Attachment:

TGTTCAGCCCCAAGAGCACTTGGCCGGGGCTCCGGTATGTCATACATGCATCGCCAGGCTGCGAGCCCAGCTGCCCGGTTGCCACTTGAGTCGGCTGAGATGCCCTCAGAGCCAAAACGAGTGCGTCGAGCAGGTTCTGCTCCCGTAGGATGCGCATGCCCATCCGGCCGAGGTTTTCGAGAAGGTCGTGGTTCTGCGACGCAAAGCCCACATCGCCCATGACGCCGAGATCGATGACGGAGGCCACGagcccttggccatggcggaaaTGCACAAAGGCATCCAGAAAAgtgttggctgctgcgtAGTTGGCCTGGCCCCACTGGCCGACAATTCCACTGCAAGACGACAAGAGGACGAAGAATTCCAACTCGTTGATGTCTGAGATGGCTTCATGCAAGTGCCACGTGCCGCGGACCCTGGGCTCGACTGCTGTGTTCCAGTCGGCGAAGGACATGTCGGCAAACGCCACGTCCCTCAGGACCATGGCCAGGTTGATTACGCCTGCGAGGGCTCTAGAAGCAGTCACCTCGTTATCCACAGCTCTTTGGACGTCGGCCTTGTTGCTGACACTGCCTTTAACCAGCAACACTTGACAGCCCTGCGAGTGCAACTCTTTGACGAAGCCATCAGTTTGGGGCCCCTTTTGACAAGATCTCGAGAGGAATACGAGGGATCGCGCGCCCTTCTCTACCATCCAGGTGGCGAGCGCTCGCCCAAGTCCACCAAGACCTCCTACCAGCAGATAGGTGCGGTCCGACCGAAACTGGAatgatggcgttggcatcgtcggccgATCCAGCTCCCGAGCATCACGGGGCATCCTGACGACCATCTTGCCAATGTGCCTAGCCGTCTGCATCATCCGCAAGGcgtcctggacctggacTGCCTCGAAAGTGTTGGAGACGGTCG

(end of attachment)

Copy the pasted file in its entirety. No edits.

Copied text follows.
TGTTCAGCCCCAAGAGCACTTGGCCGGGGCTCCGGTATGTCATACATGCATCGCCAGGCTGCGAGCCCAGCTGCCCGGTTGCCACTTGAGTCGGCTGAGATGCCCTCAGAGCCAAAACGAGTGCGTCGAGCAGGTTCTGCTCCCGTAGGATGCGCATGCCCATCCGGCCGAGGTTTTCGAGAAGGTCGTGGTTCTGCGACGCAAAGCCCACATCGCCCATGACGCCGAGATCGATGACGGAGGCCACGagcccttggccatggcggaaaTGCACAAAGGCATCCAGAAAAgtgttggctgctgcgtAGTTGGCCTGGCCCCACTGGCCGACAATTCCACTGCAAGACGACAAGAGGACGAAGAATTCCAACTCGTTGATGTCTGAGATGGCTTCATGCAAGTGCCACGTGCCGCGGACCCTGGGCTCGACTGCTGTGTTCCAGTCGGCGAAGGACATGTCGGCAAACGCCACGTCCCTCAGGACCATGGCCAGGTTGATTACGCCTGCGAGGGCTCTAGAAGCAGTCACCTCGTTATCCACAGCTCTTTGGACGTCGGCCTTGTTGCTGACACTGCCTTTAACCAGCAACACTTGACAGCCCTGCGAGTGCAACTCTTTGACGAAGCCATCAGTTTGGGGCCCCTTTTGACAAGATCTCGAGAGGAATACGAGGGATCGCGCGCCCTTCTCTACCATCCAGGTGGCGAGCGCTCGCCCAAGTCCACCAAGACCTCCTACCAGCAGATAGGTGCGGTCCGACCGAAACTGGAatgatggcgttggcatcgtcggccgATCCAGCTCCCGAGCATCACGGGGCATCCTGACGACCATCTTGCCAATGTGCCTAGCCGTCTGCATCATCCGCAAGGcgtcctggacctggacTGCCTCGAAAGTGTTGGAGACGGTCG